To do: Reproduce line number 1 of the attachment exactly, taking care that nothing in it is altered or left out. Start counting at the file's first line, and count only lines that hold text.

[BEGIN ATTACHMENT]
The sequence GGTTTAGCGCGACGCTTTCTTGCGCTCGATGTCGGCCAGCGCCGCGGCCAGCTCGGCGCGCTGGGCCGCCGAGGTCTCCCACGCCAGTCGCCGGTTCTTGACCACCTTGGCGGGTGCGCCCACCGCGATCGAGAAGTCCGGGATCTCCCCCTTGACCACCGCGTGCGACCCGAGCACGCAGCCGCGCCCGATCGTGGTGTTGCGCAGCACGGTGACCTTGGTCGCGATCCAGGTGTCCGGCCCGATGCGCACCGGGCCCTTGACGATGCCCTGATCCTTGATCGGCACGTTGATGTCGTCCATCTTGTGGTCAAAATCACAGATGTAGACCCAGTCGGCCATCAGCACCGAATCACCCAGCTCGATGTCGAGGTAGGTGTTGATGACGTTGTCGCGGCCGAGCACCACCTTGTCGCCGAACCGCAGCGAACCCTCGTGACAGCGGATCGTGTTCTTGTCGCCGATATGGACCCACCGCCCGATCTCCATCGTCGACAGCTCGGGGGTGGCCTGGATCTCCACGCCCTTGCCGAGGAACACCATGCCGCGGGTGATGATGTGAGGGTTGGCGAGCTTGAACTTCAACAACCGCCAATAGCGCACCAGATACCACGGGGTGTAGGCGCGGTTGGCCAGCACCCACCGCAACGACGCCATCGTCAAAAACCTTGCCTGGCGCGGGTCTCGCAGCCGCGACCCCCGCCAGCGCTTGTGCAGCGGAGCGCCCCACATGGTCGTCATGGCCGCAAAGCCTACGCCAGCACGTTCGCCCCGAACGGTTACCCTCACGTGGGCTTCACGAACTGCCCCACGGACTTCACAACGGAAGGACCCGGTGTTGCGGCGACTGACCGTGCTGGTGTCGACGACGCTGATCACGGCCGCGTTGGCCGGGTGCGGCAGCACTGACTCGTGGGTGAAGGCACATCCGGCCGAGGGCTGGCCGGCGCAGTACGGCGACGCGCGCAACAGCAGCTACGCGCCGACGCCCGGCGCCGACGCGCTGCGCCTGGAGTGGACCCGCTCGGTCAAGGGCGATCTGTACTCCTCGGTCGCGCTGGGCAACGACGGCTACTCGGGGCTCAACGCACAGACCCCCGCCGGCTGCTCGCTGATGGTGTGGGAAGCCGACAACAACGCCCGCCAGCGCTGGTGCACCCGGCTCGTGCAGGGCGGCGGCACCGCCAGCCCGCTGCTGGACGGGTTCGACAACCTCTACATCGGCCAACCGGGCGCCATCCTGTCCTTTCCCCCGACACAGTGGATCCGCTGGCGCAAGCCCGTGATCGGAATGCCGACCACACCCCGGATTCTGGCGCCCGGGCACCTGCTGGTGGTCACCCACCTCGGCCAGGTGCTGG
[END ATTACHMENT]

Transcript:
The sequence GGTTTAGCGCGACGCTTTCTTGCGCTCGATGTCGGCCAGCGCCGCGGCCAGCTCGGCGCGCTGGGCCGCCGAGGTCTCCCACGCCAGTCGCCGGTTCTTGACCACCTTGGCGGGTGCGCCCACCGCGATCGAGAAGTCCGGGATCTCCCCCTTGACCACCGCGTGCGACCCGAGCACGCAGCCGCGCCCGATCGTGGTGTTGCGCAGCACGGTGACCTTGGTCGCGATCCAGGTGTCCGGCCCGATGCGCACCGGGCCCTTGACGATGCCCTGATCCTTGATCGGCACGTTGATGTCGTCCATCTTGTGGTCAAAATCACAGATGTAGACCCAGTCGGCCATCAGCACCGAATCACCCAGCTCGATGTCGAGGTAGGTGTTGATGACGTTGTCGCGGCCGAGCACCACCTTGTCGCCGAACCGCAGCGAACCCTCGTGACAGCGGATCGTGTTCTTGTCGCCGATATGGACCCACCGCCCGATCTCCATCGTCGACAGCTCGGGGGTGGCCTGGATCTCCACGCCCTTGCCGAGGAACACCATGCCGCGGGTGATGATGTGAGGGTTGGCGAGCTTGAACTTCAACAACCGCCAATAGCGCACCAGATACCACGGGGTGTAGGCGCGGTTGGCCAGCACCCACCGCAACGACGCCATCGTCAAAAACCTTGCCTGGCGCGGGTCTCGCAGCCGCGACCCCCGCCAGCGCTTGTGCAGCGGAGCGCCCCACATGGTCGTCATGGCCGCAAAGCCTACGCCAGCACGTTCGCCCCGAACGGTTACCCTCACGTGGGCTTCACGAACTGCCCCACGGACTTCACAACGGAAGGACCCGGTGTTGCGGCGACTGACCGTGCTGGTGTCGACGACGCTGATCACGGCCGCGTTGGCCGGGTGCGGCAGCACTGACTCGTGGGTGAAGGCACATCCGGCCGAGGGCTGGCCGGCGCAGTACGGCGACGCGCGCAACAGCAGCTACGCGCCGACGCCCGGCGCCGACGCGCTGCGCCTGGAGTGGACCCGCTCGGTCAAGGGCGATCTGTACTCCTCGGTCGCGCTGGGCAACGACGGCTACTCGGGGCTCAACGCACAGACCCCCGCCGGCTGCTCGCTGATGGTGTGGGAAGCCGACAACAACGCCCGCCAGCGCTGGTGCACCCGGCTCGTGCAGGGCGGCGGCACCGCCAGCCCGCTGCTGGACGGGTTCGACAACCTCTACATCGGCCAACCGGGCGCCATCCTGTCCTTTCCCCCGACACAGTGGATCCGCTGGCGCAAGCCCGTGATCGGAATGCCGACCACACCCCGGATTCTGGCGCCCGGGCACCTGCTGGTGGTCACCCACCTCGGCCAGGTGCTGG